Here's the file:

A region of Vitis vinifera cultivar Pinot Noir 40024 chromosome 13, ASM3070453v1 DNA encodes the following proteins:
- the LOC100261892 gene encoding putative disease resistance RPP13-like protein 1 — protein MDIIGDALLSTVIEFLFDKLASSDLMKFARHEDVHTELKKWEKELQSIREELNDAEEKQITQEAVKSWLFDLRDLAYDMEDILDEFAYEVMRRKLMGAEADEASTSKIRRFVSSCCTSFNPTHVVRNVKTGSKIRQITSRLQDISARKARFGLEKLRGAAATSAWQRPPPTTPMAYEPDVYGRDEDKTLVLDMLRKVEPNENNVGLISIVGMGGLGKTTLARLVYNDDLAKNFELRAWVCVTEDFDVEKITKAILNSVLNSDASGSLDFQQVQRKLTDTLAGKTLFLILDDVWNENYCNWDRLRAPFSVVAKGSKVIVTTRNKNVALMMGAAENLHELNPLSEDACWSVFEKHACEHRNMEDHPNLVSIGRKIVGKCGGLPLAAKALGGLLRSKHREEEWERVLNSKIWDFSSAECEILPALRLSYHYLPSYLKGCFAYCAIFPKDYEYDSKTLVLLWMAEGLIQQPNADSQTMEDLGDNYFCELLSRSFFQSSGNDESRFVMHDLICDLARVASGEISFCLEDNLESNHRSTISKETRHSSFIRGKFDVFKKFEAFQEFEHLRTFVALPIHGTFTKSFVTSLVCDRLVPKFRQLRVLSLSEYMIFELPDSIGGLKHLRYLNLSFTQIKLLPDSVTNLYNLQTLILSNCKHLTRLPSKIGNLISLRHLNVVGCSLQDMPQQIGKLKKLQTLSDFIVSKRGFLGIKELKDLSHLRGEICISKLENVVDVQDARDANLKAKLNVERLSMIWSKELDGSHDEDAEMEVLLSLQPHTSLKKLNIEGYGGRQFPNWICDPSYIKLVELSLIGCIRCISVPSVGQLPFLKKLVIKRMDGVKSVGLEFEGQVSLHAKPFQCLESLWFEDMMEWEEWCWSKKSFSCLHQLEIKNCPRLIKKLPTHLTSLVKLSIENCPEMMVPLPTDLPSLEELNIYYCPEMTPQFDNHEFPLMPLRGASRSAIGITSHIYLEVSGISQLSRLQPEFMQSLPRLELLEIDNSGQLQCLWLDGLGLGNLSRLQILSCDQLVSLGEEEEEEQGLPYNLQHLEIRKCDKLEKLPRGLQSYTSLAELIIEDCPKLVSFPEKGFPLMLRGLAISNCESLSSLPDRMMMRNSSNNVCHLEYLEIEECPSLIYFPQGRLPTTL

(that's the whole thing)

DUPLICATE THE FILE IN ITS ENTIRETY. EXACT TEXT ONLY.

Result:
A region of Vitis vinifera cultivar Pinot Noir 40024 chromosome 13, ASM3070453v1 DNA encodes the following proteins:
- the LOC100261892 gene encoding putative disease resistance RPP13-like protein 1 — protein MDIIGDALLSTVIEFLFDKLASSDLMKFARHEDVHTELKKWEKELQSIREELNDAEEKQITQEAVKSWLFDLRDLAYDMEDILDEFAYEVMRRKLMGAEADEASTSKIRRFVSSCCTSFNPTHVVRNVKTGSKIRQITSRLQDISARKARFGLEKLRGAAATSAWQRPPPTTPMAYEPDVYGRDEDKTLVLDMLRKVEPNENNVGLISIVGMGGLGKTTLARLVYNDDLAKNFELRAWVCVTEDFDVEKITKAILNSVLNSDASGSLDFQQVQRKLTDTLAGKTLFLILDDVWNENYCNWDRLRAPFSVVAKGSKVIVTTRNKNVALMMGAAENLHELNPLSEDACWSVFEKHACEHRNMEDHPNLVSIGRKIVGKCGGLPLAAKALGGLLRSKHREEEWERVLNSKIWDFSSAECEILPALRLSYHYLPSYLKGCFAYCAIFPKDYEYDSKTLVLLWMAEGLIQQPNADSQTMEDLGDNYFCELLSRSFFQSSGNDESRFVMHDLICDLARVASGEISFCLEDNLESNHRSTISKETRHSSFIRGKFDVFKKFEAFQEFEHLRTFVALPIHGTFTKSFVTSLVCDRLVPKFRQLRVLSLSEYMIFELPDSIGGLKHLRYLNLSFTQIKLLPDSVTNLYNLQTLILSNCKHLTRLPSKIGNLISLRHLNVVGCSLQDMPQQIGKLKKLQTLSDFIVSKRGFLGIKELKDLSHLRGEICISKLENVVDVQDARDANLKAKLNVERLSMIWSKELDGSHDEDAEMEVLLSLQPHTSLKKLNIEGYGGRQFPNWICDPSYIKLVELSLIGCIRCISVPSVGQLPFLKKLVIKRMDGVKSVGLEFEGQVSLHAKPFQCLESLWFEDMMEWEEWCWSKKSFSCLHQLEIKNCPRLIKKLPTHLTSLVKLSIENCPEMMVPLPTDLPSLEELNIYYCPEMTPQFDNHEFPLMPLRGASRSAIGITSHIYLEVSGISQLSRLQPEFMQSLPRLELLEIDNSGQLQCLWLDGLGLGNLSRLQILSCDQLVSLGEEEEEEQGLPYNLQHLEIRKCDKLEKLPRGLQSYTSLAELIIEDCPKLVSFPEKGFPLMLRGLAISNCESLSSLPDRMMMRNSSNNVCHLEYLEIEECPSLIYFPQGRLPTTL